Chip MacGregor

July 10, 2010

Understanding the Financial Side of Writing


Amanda asked, “What do beginning writers need to know about the financial aspects of writing?”

There are only a few thousand people in this country who make a full-time living at writing. Don’t assume, just because you’re hanging out at conferences with people who all write books, that the world is made up of full-time writers. An average novelist may take eight to ten months to write a book. With time added for edits and galleys, that works out to about one novel per year. Yet that novelist, unless he or she has a breakout book, is no doubt going to be paid less than $30,000 for the novel – sometimes considerably less. That means you’d work an entire year to scrimp by on wages barely above the poverty line. So think carefully before you quit your day job.

Here’s what I did when I decided I wanted to write for a living: I set a monthly income goal for my writing. When I first started writing (on a very part-time basis), my goal was to make $100 per month. I would sell articles, write advertising copy, create newsletters, make up back-cover content – in fact, I’d do just about anything to produce some income from my writing. I edited manuscripts, worked as a ghostwriter, created study guides, and worked with pastors to turn their sermon series into books. Eventually that figure jumped to $300 per month. Then $500. Then $1000 per month. When I set a goal of making $1500 per month, that’s when I figured I was going to become a full-time writer. (And yes, that was more than 20 years ago, when $1500 went farther. Sorry to sound like my own grandfather.)

That said, there’s nothing in life that says you are necessarily called to follow that same path. As I have said in other posts, publishing a book doesn’t validate your life. Perhaps you are called to write to your local community, or to your family. Perhaps the words you write are only for you, to understand yourself and your world better. There’s value in writing, not just in getting published. So don’t assume you must try and move toward writing as a full-time career. Many of the authors I now represent have other jobs, activities, and sources of income – that doesn’t keep them from making an impact on the world through their writing.

Ted asked, “Should a writer who is struggling financially considering becoming an editor?”

I would say that writing and editing are very different jobs. A good editor is not necessarily a good writer, nor are the best writers going to make great editors.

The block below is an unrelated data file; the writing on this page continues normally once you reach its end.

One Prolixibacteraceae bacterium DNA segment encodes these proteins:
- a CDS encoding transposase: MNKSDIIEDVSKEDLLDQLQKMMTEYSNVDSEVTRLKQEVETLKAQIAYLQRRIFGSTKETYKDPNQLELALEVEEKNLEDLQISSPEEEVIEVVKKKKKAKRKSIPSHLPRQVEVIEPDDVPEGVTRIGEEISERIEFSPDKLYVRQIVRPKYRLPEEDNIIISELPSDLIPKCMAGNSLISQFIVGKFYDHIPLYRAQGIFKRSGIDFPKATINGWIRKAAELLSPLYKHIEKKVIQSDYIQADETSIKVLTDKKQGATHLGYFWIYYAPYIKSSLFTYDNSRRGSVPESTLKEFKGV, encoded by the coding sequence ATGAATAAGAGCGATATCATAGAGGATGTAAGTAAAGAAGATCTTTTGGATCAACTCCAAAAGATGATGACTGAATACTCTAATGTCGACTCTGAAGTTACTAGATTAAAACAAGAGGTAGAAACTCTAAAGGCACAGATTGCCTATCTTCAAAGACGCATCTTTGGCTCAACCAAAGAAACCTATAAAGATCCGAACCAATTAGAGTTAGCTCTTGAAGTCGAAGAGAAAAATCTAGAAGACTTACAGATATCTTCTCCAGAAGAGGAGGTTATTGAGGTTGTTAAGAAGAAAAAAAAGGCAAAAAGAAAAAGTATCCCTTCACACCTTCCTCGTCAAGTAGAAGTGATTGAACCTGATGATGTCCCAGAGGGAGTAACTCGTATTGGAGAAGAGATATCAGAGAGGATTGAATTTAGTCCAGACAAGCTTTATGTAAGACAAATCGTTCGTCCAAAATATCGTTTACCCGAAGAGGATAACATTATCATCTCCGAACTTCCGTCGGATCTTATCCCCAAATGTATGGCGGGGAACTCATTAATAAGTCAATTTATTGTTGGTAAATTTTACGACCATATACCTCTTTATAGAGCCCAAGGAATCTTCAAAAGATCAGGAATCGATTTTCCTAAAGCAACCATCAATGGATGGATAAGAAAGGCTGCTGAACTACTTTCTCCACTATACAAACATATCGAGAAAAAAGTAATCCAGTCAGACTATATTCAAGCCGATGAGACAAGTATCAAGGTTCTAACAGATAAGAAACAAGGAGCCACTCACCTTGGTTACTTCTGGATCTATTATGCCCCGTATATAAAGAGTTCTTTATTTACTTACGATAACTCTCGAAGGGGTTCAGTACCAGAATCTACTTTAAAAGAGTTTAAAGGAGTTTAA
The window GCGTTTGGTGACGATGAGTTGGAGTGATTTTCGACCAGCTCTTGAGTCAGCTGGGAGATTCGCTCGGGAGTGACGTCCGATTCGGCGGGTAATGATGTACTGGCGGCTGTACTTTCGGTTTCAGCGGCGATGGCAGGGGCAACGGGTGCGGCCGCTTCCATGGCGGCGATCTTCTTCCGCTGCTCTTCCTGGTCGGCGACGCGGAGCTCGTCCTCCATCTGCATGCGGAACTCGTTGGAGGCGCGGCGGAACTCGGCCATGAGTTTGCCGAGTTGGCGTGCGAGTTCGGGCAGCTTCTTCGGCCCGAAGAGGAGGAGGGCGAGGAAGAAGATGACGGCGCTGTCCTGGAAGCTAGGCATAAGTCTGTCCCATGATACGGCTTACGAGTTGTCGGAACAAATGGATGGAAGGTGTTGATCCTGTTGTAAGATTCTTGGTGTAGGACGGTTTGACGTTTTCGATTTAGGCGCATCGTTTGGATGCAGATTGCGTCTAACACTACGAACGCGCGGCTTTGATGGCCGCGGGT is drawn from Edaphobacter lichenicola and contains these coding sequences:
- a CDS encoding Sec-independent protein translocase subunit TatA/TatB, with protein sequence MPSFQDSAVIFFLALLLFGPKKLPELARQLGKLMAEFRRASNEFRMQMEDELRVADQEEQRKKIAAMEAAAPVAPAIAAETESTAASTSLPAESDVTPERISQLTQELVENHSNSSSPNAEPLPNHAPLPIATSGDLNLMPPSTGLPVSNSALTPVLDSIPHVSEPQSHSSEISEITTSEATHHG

I suppose some editors I meet are probably frustrated writers. But if a beginning writer was thinking of becoming an editor, I’d encourage him or her to get some good training in the art of editing. Take a class, read up on editing, and by all means find venues to practice your skill. Offer to edit the work of local writers. Talk to local organizations about editing their publications and web site content. Try to link up with professional editors and see if they can occasionally steer a project your direction. If you're interested, you might want to check out the editing classes Writers Digest and other organizations have to offer. And if you're serious about getting a good overview, purchase a copy of Copyediting for Dummies, then buy yourself a copy of The Chicago Manual of Style. You'll need that if you're going to work in the world of books. For most magazines, you'll need The AP Style Guide. 

And Patrick asked, “Since good writers are always wide readers, what two or three books would you recommend that are a bit out of the norm?" 

In the Beginning, by Alister McGrath. Every writer should know about the invention of movable type and the genesis of our industry, and Alister has created a great overview of how the printed book got started. It's a wonderful read.

Dickens Fur Coat and Charlotte’s Unanswered Letters, by Daniel Pool. A fascinating look at how publishing moved from the realm of the wealthy and powerful to the streetcorners and homes of everyday working people. I wish every novelist had a strong sense of the history of their craft.

The First Five Pages, by Noah Lukeman. This book is written by an agent, and helps beginning writers see how to significantly improve your writing – and your odds for getting published.

There are plenty of others, of course, but those three popped out of my head. All of them will help a writer begin to see some of the economic questions that have shaped book publishing. Hope this helps.

Some big news: Gina Holmes' novel Crossing Oceans is on the CBA bestseller list! Gina is the creator of the very influential Novel Journey website, and this is her debut novel… so it's GREAT to see her reach the bestseller list right out of the gate. Kudos to Karen Watson and the gang at Tyndale house for taking all the right steps to make this happen. 

Hey, in two weeks Lisa Samson and Susan Meissner are leading a writing retreat in Lexington, Kentucky, entitled "Adding Depth to Your Fiction." They're hosting it at Lisa's tea shop downtown — two full days, Friday and Saturday, July 23-24. The cost is $349, but they're doing a discount for ACFW members. If you want more information, write to Tiffany Colter (who is helping coordinate the event) at tiffcolter (at) gmail (dot) com. 

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